After an 8-month King County Medical Examiner’s Office investigation into the disappearance and death of Enumclaw local Kristian Burnstad, no new revelations were reported.
According to King County Public Health Media Specialist James Apa, the Medical Examiner’s Office finished their investigation April 18, concluding they could find “no anatomical cause of death in the skeletal remains” and have officially listed the manner of death as “undetermined.”
This is likely unhelpful to law officers, who have been treating Burnstad’s case as a suspicious death since fall 2018, although an February 2019 NBC News article incorrectly states officers are treating it as a homicide.
“A suspicious death investigation means that there are inconsistencies with a natural death that we are investigating. These cases are open until we have exhausted all leads and then a determination is made as to whether we feel the case is a non-criminal or criminal incident,” a King County Sheriff’s Office sergeant said, adding that they cannot comment on an active investigation.
Burnstad, 33, went missing early February 2017. Small details of his disappearance can be put together from old missing person fliers, social media posts, and GoFundMe pages; reportedly, he was dropped off at his parents’ house at 1:30 in the morning and was expecting to be picked up. According to his parents, Burnstad never entered the house, and several of his belongings were found outside the home.
Over the next year and a half, it appears at least two people were questioned by police, according to the “Finding Kristian Burnstad,” Facebook page run by Stephanie Signani, a friend of Burnstad who has been described as his “self-appointed advocate and personal detective.”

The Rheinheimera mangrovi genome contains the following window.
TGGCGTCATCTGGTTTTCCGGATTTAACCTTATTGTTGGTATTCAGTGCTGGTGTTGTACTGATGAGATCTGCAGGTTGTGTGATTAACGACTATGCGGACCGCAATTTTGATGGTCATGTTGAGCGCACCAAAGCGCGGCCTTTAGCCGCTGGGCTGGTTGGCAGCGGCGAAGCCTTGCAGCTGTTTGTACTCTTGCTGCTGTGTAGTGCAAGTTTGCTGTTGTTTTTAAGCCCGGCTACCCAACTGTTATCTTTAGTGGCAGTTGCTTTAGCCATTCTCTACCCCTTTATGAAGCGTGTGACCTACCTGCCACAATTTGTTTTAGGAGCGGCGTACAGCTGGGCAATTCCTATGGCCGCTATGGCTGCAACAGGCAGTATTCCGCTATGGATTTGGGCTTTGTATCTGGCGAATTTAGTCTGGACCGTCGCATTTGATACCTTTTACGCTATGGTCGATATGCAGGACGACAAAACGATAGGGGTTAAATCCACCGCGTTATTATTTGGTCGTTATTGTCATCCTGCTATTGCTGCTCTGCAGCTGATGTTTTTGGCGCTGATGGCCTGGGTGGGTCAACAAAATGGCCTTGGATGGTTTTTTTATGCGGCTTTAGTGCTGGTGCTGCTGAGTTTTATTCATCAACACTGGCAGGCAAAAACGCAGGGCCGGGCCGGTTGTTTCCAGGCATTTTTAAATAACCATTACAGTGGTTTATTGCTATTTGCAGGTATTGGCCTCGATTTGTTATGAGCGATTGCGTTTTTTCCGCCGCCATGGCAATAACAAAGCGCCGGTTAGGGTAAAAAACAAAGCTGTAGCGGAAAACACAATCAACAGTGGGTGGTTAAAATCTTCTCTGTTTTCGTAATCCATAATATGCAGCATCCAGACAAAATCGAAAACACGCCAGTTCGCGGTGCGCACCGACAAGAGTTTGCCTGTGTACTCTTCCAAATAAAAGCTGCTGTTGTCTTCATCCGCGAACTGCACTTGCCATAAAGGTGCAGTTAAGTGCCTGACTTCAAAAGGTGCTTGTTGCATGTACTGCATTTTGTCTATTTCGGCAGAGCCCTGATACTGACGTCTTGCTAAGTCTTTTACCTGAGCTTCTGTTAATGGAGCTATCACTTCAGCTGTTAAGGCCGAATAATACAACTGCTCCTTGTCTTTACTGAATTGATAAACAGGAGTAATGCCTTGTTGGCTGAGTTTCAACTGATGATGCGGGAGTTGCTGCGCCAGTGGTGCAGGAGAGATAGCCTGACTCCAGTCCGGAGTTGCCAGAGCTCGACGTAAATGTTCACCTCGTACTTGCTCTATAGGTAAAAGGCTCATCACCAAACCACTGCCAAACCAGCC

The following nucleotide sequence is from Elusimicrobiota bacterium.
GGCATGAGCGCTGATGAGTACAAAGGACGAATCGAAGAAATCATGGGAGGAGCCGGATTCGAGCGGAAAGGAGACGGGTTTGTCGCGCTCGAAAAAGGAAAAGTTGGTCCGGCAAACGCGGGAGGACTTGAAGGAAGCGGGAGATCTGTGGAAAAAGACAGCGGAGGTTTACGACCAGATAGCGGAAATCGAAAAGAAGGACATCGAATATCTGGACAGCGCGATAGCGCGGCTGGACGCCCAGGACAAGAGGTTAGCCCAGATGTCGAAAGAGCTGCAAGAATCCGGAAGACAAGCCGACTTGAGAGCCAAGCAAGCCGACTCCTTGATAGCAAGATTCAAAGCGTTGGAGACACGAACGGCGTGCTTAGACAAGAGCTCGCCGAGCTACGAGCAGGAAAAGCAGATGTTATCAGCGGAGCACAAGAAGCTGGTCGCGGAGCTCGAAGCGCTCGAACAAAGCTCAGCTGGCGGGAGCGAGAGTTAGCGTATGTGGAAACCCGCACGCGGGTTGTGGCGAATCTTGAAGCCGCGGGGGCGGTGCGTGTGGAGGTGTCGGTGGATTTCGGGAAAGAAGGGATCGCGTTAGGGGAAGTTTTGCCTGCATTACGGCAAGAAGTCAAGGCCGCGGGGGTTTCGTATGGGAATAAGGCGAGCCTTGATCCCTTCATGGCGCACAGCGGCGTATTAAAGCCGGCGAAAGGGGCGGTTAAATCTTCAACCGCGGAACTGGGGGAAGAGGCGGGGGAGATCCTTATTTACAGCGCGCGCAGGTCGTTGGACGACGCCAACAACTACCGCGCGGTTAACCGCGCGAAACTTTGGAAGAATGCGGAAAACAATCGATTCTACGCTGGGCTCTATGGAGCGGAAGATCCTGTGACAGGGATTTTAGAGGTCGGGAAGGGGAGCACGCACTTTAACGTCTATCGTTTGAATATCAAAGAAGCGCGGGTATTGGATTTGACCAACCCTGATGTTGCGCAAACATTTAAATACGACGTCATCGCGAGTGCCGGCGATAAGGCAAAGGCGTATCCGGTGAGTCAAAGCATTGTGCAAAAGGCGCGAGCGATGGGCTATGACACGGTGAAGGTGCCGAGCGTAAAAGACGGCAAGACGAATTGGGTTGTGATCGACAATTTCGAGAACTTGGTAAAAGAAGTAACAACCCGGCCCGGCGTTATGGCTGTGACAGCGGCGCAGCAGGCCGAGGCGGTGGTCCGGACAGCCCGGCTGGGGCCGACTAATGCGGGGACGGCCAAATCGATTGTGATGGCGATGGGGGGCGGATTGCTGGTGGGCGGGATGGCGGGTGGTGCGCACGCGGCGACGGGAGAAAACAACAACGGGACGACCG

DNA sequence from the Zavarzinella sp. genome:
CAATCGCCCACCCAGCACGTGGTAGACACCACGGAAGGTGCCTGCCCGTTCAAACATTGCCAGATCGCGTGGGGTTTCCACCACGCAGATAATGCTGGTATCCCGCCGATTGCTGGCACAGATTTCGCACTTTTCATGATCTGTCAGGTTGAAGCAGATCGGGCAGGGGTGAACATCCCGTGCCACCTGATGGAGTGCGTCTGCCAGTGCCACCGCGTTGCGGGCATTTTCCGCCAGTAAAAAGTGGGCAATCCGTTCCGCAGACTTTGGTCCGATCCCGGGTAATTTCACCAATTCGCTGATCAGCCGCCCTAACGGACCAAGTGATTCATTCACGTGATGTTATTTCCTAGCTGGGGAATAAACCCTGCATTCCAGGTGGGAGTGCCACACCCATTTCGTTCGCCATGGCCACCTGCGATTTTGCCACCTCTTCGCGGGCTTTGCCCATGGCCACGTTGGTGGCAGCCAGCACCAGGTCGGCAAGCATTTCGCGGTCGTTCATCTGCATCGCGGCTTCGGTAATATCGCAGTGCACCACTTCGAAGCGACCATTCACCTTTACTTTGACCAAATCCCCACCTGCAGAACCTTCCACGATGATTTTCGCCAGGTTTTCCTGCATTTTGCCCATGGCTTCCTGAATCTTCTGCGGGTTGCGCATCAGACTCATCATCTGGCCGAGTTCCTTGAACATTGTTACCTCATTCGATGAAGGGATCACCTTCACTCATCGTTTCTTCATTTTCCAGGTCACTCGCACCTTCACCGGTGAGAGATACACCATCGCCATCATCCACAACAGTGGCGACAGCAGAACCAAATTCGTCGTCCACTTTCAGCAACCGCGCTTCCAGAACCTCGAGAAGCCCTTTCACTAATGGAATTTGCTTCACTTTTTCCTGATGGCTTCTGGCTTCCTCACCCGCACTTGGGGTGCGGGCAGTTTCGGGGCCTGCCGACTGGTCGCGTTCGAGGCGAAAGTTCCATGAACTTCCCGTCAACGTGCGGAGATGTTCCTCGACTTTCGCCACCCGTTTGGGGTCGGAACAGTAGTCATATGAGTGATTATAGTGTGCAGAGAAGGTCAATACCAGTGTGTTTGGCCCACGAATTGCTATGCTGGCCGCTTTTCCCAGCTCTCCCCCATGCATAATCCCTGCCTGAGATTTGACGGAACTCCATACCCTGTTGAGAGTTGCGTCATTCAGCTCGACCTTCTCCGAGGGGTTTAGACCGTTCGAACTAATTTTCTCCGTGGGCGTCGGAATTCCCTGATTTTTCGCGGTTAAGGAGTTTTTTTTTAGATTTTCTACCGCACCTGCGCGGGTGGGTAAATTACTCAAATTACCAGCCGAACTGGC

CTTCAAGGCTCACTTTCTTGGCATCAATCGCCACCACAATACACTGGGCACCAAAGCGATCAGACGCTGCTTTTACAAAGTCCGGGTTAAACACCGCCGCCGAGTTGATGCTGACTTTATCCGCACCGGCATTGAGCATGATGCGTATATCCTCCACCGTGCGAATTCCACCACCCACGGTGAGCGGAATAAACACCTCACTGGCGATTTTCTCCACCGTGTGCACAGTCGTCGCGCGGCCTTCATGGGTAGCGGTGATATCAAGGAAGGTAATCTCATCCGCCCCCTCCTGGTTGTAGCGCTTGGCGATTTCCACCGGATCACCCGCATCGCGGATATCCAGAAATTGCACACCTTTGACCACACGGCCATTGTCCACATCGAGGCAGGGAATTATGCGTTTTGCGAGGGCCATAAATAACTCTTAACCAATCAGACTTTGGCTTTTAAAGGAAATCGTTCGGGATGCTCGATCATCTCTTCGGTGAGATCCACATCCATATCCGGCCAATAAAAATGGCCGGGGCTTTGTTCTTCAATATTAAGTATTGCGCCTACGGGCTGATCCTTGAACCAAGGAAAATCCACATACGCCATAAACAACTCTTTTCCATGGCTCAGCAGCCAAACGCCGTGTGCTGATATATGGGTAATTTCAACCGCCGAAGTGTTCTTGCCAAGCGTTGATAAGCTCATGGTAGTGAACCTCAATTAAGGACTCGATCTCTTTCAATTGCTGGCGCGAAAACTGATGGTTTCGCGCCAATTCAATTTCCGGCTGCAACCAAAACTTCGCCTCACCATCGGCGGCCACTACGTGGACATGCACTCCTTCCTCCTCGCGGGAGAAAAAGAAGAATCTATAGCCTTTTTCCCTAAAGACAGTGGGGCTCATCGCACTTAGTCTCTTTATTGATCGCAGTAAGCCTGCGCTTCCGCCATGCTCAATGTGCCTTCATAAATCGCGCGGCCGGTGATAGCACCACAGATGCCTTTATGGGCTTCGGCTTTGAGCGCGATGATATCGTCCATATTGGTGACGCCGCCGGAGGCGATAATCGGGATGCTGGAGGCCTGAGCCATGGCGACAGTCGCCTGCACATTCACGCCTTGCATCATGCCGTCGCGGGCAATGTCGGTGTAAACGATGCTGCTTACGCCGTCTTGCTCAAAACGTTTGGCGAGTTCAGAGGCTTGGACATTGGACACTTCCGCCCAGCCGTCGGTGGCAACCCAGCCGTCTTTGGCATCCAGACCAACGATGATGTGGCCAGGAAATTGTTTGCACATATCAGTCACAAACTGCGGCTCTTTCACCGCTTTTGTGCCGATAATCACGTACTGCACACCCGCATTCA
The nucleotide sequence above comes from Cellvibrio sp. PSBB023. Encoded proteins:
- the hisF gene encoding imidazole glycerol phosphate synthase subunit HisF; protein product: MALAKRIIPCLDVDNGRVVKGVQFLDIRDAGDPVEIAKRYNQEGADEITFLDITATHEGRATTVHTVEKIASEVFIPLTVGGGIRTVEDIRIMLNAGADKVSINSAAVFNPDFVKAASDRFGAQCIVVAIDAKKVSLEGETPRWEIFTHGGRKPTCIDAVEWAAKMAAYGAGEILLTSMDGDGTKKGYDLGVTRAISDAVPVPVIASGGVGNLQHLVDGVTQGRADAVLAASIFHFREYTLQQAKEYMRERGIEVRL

This would include the person who dropped Burnstad at his parents’ home and one individual who was accused by some of harming him. Both appear to have taken polygraph tests; the former passed, while the results from the latter were inconclusive. However, the person who administered the test explained it was highly unlikely this person could have harmed Burnstad due to age and general health.
The first, and so far only, breakthrough came from an anonymous tip sent to the Facebook page, which led to the discovery of skeletal remains near Burnstad’s home in the 38800 block of 258th Avenue Southeast, north of the city and near the Bass Lake area. Nearly two weeks later, the remains were identified as Burnstad.
“I am very grateful that we did find him because it started to feel like we never would. So at least we had that type of closure,” Signani wrote in a Facebook interview. “Now Kristian and his family deserve justice. I believe the EPD and KCSO will continue to work diligently to give us answers and hold anyone involved, accountable.”
Burnstad’s family did not respond to a request for comment.
According to a KOMO News report, investigators couldn’t search the area Burnstad was found in when he disappeared because it was covered in several inches of water and is a “dense swamp” during the winter season, said the neighbor whose land it was where Burnstad was discovered.
After the remains were found, the Medical Examiner’s Office only said a cause of death would be determined “at a later date”. In a late December update, the MEO said a determination would be made in the spring.